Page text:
Page 4 of 17 -- A: The coin toss is called by the visiting captain. The winner can choose whether to receive or not receive, kickoff, or which goal he wants to defend. If he chooses to kickoff, the loser gets to chose which side to defend first. The Patriots lost 11 coin tosses before winning in Indy. I don't know if they call the same side or if they mix it up.
Hello, Nick. Inevitably, Crennel and/or Weis will be hired for a head coaching job. If that happens this offseason, how would Belichick fill those positions? Would he promote from within or would he go outside the organization? Is there someone being groomed for those spots?
Larry Pohner, Foxboro
A: I'm not completely convinced either or both will go. There will be a few coaching openings, probably less than we think, and don't forget, there are guys like Tom Coughlin and Dennis Green, and, who knows, Jimmy Johnson, out there who are proven commodities that teams would have to consider. But let's say it happened, I would guess that Eric Mangini would be a candidate for defensive coordinator and offensively, maybe a Dante Scarnecchia unless Belichick could find a coach in another organization he could pry loose or if a deposed coaching staff (like the Giants) became available he could pluck somebody from a staff.
Nick, A quick question on the owners in the city. I don't know where else to go to get the question answered -- how much are each of the principal owners (Kraft, Jacobs, Henry, and Grousbeck) worth and how did they make their fortunes? Does Henry have the money to spend Steinbrenner like dollars? If you can't put this in the mailbag, could you e-mail me back and let me know who I could ask to find out this info? Thanks.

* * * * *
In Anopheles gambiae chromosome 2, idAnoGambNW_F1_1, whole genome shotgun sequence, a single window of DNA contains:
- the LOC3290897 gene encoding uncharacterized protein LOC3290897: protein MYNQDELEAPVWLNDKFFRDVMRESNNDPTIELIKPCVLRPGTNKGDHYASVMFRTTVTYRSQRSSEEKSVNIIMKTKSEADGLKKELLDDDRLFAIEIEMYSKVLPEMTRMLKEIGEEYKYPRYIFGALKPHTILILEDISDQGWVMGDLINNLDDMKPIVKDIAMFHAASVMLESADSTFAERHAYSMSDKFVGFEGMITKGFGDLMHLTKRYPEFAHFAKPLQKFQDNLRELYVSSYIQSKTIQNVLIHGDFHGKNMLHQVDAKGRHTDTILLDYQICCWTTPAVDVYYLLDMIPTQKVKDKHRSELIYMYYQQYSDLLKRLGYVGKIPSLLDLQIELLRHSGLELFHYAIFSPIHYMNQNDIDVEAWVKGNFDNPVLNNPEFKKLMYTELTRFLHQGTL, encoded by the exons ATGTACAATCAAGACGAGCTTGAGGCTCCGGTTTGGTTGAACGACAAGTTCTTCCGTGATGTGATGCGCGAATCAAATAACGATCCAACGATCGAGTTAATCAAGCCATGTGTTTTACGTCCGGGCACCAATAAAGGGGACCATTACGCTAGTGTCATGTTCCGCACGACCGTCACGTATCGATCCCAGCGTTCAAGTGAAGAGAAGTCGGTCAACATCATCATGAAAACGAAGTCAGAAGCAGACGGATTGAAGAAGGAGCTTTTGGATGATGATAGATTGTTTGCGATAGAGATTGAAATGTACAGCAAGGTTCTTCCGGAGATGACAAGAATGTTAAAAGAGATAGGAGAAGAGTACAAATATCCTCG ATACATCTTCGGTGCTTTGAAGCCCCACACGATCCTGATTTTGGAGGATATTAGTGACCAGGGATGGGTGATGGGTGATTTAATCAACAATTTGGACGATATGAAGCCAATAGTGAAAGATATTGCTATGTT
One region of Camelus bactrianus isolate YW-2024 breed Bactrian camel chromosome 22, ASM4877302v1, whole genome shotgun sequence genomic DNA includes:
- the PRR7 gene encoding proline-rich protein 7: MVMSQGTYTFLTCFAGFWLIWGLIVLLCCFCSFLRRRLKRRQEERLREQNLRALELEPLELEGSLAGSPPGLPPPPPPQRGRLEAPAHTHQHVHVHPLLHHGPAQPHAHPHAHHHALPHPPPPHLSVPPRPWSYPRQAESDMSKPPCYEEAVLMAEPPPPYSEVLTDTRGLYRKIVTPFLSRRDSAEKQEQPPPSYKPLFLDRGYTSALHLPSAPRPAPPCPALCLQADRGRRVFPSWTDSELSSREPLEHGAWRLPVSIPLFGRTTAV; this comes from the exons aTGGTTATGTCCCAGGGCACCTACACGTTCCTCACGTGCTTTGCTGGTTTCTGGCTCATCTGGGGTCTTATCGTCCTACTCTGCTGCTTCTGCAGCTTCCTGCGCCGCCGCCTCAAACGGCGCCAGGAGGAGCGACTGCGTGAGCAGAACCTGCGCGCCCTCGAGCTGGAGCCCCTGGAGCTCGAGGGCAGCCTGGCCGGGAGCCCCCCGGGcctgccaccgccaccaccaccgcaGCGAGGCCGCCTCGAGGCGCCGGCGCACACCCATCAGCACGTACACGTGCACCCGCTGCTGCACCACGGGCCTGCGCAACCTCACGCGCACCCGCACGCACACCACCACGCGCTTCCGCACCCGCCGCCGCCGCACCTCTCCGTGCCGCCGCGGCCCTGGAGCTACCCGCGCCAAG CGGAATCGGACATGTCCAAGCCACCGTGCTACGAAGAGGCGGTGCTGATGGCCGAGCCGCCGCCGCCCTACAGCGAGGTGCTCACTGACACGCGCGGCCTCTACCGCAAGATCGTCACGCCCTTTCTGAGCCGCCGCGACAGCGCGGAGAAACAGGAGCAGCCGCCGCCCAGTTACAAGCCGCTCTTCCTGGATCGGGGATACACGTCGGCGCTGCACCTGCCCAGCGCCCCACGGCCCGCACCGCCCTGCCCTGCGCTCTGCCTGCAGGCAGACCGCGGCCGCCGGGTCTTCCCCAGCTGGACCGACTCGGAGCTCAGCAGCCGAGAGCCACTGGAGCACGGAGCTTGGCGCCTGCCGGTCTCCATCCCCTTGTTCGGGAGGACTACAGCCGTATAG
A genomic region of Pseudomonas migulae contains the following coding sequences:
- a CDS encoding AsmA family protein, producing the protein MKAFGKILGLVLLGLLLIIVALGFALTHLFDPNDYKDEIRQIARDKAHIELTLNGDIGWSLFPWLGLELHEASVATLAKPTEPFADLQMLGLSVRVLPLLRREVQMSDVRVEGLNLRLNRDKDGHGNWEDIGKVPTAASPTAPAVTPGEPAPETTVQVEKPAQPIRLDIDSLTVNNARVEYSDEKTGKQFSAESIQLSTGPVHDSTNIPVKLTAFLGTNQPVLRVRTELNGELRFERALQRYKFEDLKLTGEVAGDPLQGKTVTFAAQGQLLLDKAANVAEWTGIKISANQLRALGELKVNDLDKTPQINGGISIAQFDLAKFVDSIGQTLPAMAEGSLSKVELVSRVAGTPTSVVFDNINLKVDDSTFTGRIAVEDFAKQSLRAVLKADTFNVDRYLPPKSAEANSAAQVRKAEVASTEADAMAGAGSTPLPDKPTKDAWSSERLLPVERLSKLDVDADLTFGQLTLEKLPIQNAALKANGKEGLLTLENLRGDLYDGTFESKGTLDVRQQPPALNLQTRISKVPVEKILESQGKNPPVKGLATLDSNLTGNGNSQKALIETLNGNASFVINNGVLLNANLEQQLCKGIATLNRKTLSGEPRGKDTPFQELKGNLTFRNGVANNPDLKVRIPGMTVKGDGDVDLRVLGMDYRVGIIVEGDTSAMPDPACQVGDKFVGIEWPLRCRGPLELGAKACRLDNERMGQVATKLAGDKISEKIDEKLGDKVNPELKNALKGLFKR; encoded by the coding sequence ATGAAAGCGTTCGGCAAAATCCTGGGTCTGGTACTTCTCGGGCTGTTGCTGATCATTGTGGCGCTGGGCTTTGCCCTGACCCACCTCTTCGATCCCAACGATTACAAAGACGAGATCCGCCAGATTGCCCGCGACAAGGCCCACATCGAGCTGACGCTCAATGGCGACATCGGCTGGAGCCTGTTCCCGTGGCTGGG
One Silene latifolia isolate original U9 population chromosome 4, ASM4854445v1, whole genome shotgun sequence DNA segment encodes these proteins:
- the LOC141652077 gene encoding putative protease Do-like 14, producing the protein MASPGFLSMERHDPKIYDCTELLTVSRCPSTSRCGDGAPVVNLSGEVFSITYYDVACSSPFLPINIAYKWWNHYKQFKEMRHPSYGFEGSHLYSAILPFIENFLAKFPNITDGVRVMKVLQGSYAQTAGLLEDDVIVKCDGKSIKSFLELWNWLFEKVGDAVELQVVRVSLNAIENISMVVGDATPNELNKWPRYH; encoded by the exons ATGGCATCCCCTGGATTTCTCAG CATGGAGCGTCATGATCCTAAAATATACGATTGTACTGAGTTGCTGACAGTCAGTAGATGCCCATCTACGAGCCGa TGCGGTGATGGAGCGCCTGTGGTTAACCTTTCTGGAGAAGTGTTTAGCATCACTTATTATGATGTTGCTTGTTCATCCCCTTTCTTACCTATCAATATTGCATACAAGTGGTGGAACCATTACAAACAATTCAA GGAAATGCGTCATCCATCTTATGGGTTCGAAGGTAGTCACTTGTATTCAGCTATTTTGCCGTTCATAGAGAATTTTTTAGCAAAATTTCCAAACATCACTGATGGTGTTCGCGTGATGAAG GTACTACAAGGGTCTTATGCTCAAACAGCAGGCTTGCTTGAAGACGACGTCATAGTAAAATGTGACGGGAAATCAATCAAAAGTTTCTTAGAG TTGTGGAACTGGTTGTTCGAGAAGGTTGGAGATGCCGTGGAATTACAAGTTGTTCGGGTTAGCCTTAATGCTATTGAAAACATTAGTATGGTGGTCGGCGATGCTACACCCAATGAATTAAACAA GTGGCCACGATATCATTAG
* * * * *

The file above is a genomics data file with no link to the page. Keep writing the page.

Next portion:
Larry Pohner, Foxboro
A: They're all very wealthy is the short answer. Kraft inherited a fortune from his wife's family and turned that into more wealth with his paper company. Jacobs has made a mint with Delaware North and concessions, and Henry, from what I've told, doesn't need the partners, he's so rich as a result of his hedge fund investing.
The question of whether Ty Law (or Lawyer Milloy before him) should consider accepting less money seems to split people into two camps: "They are entitled to whatever they can get" and "It's a business and the owners won't pay more than they feel is market value or less." Isn't there another point that's being missed? When a player insists on the highest end of the pay scale for his position, isn't he, in effect, saying, "I know I'm taking money that could be used to build a stronger ball club, but it's more important for me to take what I can get?" How can such a player ever again say "Winning is the most important thing to me?" NFL teams have a salary cap. Owners have a set amount of money to distribute to their players. If one player takes a disproportionate amount, there is less that can go to others. How can the Patriots attract good free agents or pay to keep other important players on the club if the money needed to pay them is going to one player? I'm not talking about subsistence wages here. Surely even if Law took a cut, he would be financially secure for life, still among the higher-paid corners, and the money freed up could well contribute to getting another ring. When I read last year that Law and Milloy were chanting "No cuts! No cuts!", it seemed that the good of the team was of little interest to them. Am I missing something here?
Michael Martorano, Tewksbury Continued...